her father, brother, or husband. She could determine her own path, her own destination, and she could go at speed. A woman on a bicycle needs no husband to transport her or decide her destiny. The Suffragette Spinster on her bicycle was the epitome of self-determination and became the poster woman for the new market for bicycle sales to young women. Despite being embraced by capitalism, the lingering distrust of a cycling spinster remained. It’s no coincidence that in the 1939 movie The Wizard of Oz, the frantically peddling Miss Gulch transforms into the Wicked Witch of the West, her bicycle morphing into a broom before Dorothy’s eyes.
The power of the witch lies in her autonomy. The Victorians feared that women would discover freedom was for life and not just for Sabbath, and make off on their tandems or broomsticks, whichever was to hand. I have always wondered about the significance of a witch’s broomstick. Is it meaningful that a woman could use possibly her most important domestic tool, a symbol of labor and servitude, to subvert and deny male power? If women cannot be trusted alone with brooms, what can be done? Even removing their clothes does not make women behave, although it does give us something pretty to look at. Freed of clothing, aboard transport built for one (or shared with a like-minded friend), women move more quickly, bright and fast like comets, finding others that share their beliefs. Together, the witches will gather, will combine their magic.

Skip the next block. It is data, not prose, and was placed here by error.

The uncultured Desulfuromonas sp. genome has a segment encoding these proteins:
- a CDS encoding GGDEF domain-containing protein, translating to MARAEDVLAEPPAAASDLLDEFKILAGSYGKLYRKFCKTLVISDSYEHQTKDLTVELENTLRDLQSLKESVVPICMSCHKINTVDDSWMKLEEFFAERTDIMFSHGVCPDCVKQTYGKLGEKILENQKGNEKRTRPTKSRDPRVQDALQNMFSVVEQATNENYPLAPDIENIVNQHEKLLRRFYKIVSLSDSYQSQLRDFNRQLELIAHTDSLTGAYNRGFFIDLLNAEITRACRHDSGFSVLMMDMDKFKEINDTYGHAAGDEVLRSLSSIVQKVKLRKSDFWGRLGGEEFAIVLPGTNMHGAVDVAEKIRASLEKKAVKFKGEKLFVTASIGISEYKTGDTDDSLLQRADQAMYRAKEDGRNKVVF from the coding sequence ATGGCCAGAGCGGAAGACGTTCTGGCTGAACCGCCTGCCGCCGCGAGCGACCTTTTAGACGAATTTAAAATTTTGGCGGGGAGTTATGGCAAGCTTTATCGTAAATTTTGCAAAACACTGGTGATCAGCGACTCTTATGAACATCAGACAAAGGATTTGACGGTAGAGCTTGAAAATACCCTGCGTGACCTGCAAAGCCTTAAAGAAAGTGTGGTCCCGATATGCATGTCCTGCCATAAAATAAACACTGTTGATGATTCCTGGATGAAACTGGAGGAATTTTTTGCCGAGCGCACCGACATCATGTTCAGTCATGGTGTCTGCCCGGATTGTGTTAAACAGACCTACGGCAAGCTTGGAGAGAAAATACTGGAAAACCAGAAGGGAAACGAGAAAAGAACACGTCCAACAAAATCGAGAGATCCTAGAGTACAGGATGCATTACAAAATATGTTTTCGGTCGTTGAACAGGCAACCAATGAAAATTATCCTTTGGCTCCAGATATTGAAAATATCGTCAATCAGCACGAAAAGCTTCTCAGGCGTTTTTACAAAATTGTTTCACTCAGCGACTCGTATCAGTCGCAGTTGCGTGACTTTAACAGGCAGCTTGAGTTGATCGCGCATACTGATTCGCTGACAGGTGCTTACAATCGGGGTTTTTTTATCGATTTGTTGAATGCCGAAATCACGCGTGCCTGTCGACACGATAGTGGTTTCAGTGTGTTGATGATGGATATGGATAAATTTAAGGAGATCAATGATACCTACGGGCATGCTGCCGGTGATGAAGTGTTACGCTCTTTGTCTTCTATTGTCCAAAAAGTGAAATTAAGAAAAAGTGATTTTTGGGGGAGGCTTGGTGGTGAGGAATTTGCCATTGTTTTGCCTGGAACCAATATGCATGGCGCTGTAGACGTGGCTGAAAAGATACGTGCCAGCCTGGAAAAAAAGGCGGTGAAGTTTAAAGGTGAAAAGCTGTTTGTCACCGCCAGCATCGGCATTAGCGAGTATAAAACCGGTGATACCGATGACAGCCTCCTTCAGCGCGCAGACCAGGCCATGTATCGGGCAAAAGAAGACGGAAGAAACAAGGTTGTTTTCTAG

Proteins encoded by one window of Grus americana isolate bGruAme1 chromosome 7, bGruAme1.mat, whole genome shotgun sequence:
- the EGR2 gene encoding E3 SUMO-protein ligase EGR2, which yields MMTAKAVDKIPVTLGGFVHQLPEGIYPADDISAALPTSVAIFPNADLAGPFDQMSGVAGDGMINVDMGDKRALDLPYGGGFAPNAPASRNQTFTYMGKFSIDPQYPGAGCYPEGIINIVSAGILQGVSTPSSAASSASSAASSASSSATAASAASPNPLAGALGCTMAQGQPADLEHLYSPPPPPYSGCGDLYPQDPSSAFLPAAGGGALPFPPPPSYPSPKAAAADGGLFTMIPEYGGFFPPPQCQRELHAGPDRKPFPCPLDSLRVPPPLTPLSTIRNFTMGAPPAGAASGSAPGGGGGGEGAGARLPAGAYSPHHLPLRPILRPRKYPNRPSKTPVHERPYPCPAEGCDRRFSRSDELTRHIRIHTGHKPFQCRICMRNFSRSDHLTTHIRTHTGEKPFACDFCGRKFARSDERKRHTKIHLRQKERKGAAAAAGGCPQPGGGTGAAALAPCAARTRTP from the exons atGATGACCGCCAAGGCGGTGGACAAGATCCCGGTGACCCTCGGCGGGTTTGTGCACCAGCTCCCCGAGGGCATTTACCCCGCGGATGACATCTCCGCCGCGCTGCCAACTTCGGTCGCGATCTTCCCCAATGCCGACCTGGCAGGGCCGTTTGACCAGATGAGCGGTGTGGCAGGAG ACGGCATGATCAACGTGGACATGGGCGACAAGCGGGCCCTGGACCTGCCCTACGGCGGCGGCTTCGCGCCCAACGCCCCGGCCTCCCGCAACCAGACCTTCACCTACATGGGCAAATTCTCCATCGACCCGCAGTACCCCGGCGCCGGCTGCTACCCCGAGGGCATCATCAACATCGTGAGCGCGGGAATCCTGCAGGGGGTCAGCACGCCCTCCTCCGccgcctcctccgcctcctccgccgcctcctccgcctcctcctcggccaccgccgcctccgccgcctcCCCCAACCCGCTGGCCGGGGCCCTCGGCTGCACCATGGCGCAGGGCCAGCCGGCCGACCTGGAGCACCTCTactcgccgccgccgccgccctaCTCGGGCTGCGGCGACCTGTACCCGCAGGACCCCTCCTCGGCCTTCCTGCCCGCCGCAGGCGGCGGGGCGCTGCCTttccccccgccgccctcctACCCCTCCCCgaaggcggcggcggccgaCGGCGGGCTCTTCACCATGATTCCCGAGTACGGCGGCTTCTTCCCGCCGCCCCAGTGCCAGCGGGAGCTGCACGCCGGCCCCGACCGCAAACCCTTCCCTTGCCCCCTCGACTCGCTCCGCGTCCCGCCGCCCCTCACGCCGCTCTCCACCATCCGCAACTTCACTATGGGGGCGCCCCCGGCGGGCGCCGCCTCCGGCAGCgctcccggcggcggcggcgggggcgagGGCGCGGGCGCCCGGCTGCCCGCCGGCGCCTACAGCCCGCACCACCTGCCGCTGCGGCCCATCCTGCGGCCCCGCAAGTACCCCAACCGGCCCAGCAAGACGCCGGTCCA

If I were the patriarchy, I’d be worried—and start watching the skies.